Steve King is right about the KIDS Act

Tom Tancredo Former Congressman
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Steve King has provoked the wrath of both the Democratic and Republican establishments over his statements about a proposed GOP bill that hasn’t even been formally introduced yet, the “KIDS Act.” The firestorm over King’s comments illustrates why honest talk about the consequences of another amnesty bill is so rare.

Like the DREAM Act, which Congress voted down on many occasions, the KIDS Act purports to only help the most sympathetic illegal immigrants, those whose parents brought them here as children. What critics do not want discussed is that such bills also grant amnesty to millions of others not so easily characterized as model citizens-in-waiting.

Proponents of these bills always trot out a few young illegal aliens who came to America as infants and later became high school valedictorians. That is supposed to suggest that most of, if not all, of the millions of illegal aliens who would be awarded the amnesty are just like those most sympathetic cases.

Representative King poked a hole in that pretty pink balloon, and for that, he is being attacked.

King stated that while “some of them are valedictorians — and their parents brought them in. It wasn’t their fault. It’s true in some cases, but they aren’t all valedictorians. They weren’t all brought in by their parents. For everyone who’s a valedictorian, there’s another 100 out there who weigh 130 pounds — and they’ve got calves the size of cantaloupes because they’re hauling 75 pounds of marijuana across the desert. Those people would be legalized with the same act.”

As expected, the perpetually offended Democrats immediately expressed their outrage over King’s remarks. Obama’s press secretary called them “extremely unfortunate”, and, always eager to help Republicans win more votes, noted “They certainly don’t help any efforts by Republicans to improve their standing among Hispanic Americans.”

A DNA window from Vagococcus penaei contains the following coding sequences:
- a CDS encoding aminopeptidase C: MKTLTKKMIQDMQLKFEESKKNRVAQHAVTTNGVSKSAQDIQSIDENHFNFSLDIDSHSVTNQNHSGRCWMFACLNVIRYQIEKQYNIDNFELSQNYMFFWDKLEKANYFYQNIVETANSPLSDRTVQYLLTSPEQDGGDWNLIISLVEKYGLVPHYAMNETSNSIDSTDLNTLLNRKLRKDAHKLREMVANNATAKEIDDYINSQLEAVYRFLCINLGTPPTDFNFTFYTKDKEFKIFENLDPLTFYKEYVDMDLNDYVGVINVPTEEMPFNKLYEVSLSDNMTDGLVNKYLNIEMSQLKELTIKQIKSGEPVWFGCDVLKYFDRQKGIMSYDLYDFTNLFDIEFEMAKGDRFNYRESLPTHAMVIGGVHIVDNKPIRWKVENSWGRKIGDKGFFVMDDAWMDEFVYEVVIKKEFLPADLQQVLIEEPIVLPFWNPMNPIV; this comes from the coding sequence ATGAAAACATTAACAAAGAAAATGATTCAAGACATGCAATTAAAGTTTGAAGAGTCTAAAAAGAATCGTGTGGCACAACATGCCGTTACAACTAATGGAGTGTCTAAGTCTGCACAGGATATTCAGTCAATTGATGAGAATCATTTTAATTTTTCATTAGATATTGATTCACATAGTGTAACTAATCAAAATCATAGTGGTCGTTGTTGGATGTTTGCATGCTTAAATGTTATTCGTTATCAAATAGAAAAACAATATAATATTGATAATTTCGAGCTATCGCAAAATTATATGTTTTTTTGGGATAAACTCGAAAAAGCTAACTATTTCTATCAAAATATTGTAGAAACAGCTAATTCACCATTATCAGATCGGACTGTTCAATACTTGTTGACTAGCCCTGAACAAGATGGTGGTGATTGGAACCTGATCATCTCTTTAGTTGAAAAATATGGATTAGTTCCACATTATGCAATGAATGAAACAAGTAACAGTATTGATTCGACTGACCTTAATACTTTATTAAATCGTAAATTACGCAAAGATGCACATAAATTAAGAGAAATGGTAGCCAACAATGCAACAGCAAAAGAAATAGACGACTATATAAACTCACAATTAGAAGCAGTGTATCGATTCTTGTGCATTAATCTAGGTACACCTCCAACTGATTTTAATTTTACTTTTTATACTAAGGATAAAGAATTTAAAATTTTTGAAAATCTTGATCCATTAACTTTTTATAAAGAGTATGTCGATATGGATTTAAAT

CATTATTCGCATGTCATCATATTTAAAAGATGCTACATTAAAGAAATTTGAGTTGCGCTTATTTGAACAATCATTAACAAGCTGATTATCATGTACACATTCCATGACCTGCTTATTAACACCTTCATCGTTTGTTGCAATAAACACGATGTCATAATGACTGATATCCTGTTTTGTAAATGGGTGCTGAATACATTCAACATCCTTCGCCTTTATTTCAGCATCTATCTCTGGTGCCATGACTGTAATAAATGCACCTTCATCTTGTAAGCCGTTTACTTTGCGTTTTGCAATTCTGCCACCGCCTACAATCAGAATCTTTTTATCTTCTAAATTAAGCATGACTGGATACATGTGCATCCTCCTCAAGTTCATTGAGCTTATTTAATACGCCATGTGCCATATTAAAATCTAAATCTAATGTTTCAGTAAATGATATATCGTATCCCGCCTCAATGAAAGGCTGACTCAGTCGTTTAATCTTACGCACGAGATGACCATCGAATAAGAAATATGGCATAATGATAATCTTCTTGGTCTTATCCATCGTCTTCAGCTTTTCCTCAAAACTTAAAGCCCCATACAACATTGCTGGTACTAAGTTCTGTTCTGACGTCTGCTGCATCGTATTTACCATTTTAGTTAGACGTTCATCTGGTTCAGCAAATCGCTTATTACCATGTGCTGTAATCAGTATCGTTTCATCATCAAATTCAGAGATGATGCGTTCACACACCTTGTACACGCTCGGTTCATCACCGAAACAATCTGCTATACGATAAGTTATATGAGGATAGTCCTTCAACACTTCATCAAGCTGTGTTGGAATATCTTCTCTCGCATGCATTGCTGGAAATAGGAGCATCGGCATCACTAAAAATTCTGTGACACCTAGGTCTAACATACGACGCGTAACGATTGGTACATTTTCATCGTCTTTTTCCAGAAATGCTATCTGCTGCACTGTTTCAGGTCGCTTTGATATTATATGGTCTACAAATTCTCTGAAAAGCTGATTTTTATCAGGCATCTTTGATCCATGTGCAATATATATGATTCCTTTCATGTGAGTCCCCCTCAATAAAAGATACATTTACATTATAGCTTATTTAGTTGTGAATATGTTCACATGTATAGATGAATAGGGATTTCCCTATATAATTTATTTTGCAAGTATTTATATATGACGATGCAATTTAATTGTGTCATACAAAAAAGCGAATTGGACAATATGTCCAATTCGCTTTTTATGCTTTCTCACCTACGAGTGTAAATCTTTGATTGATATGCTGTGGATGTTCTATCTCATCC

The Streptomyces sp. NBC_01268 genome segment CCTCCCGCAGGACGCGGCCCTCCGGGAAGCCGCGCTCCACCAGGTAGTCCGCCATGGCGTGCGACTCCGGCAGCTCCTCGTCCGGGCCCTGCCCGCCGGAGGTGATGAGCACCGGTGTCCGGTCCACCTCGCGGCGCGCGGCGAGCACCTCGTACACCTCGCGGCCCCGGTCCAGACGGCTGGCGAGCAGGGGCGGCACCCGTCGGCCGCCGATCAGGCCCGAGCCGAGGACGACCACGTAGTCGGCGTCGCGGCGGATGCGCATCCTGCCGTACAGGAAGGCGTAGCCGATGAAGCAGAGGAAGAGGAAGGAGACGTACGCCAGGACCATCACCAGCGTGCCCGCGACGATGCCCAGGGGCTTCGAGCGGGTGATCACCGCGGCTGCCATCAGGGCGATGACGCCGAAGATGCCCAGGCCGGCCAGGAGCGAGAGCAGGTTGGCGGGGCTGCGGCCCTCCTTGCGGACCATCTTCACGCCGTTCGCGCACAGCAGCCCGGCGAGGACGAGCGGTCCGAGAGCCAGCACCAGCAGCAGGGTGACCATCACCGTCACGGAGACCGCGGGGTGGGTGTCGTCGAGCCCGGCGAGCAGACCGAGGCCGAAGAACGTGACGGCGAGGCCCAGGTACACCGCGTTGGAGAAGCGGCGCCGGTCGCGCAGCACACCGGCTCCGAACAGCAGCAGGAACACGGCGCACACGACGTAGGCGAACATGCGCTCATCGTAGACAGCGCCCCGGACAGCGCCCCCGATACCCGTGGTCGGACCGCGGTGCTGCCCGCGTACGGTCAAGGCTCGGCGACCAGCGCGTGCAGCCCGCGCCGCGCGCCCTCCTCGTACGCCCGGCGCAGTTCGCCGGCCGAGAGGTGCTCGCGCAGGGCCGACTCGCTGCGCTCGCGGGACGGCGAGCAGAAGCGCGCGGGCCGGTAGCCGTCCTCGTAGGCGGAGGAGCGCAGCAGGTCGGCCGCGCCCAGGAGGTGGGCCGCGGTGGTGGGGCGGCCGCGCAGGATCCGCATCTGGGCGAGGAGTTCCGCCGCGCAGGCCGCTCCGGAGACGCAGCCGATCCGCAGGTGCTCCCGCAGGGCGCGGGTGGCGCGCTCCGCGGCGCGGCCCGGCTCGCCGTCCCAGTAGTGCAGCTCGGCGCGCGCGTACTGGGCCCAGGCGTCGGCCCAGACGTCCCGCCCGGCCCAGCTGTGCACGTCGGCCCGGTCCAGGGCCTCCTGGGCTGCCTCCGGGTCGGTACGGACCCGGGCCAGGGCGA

The GOP House Leadership, which is pushing this misguided bill, also attacked King. Eric Cantor said the comments were “inexcusable” and John Boehner said he used “hateful language.”

U.S. News and World Report characterized King as saying that “most immigrants were drug smugglers,” which is not the case. King was referring solely to young illegal aliens not all “immigrants.” Nor did King suggest most illegal aliens are drug smugglers. King said that far more entered the country as drug smugglers than ever became valedictorians, which is demonstrably true.

Since illegal aliens are by definition “undocumented” and neither the Obama administration nor anyone else is doing a statistical profile on their border-crossings, we have no way of knowing if King’s drug-smuggler to valedictorian ratio is correct. However, he did not make the claim out of thin air.

It has been common knowledge for a decade that both people smuggling and drug smuggling are controlled by the same Mexican drug cartels. The cartels’ use of thousands of teenagers and young adults to carry loads of marijuana across the border is well known and well documented. Illegals seeking to cross the southwest border are routinely required to carry drugs across the border as a partial payment of the $1500 price for the crossing.

Breitbart’s Matthew Boyle has pointed to an article by Lourdes Medrano entitled, “Along key stretch of US-Mexico border, more kids running drugs,” published just last week in the Christian Science Monitor. Medrano reports that “In 2012, 244 minors faced drug-smuggling charges in the Tucson sector.”

Many other news stories in the last two years haven noted the rise of adolescent drug smuggling. Boyle points to a Fox News Latino piece which noted that “Children between the ages of 11 and 17 are being recruited by Mexico’s drug cartels to smuggle narcotics and work as spies, the Mexican press reported Sunday, citing information from the U.S. Drug Enforcement Administration and U.S. Immigration and Customs Enforcement, or ICE.”

Of course, not all of these young smugglers are illegal aliens. Fox News Latino noted that, “The number of children from the United States being recruited by the cartels has risen since the second half of 2011 because they enjoy the benefit of citizenship.” It is a big problem in border towns like Douglas and Nogales, Arizona, where high school students are recruited to smuggle drugs because, as citizens, they can leave and reenter the U.S. easily.

The fact that there were nearly 400 minors arrested in just one of the eight border sectors in the last 18 months — to say nothing of the young smugglers who have avoided detection — suggests that King’s ratio of smugglers to valedictorians may be in the right ballpark.

Rep. King was not saying or suggesting that the majority of illegal aliens who would qualify for the “Dream Act” or “KIDS Act” amnesty are drug smugglers. What he suggested is that a law written so broadly that it gives benefits to two to four million illegal aliens merely because they entered the country as teenagers will inevitably give those benefits to hundreds of of thousands of individuals who first entered our country as drug smugglers.

If House Speaker Boehner doesn’t want any public discussion of that fact, he should offer a better solution to the problem, not attack the messenger.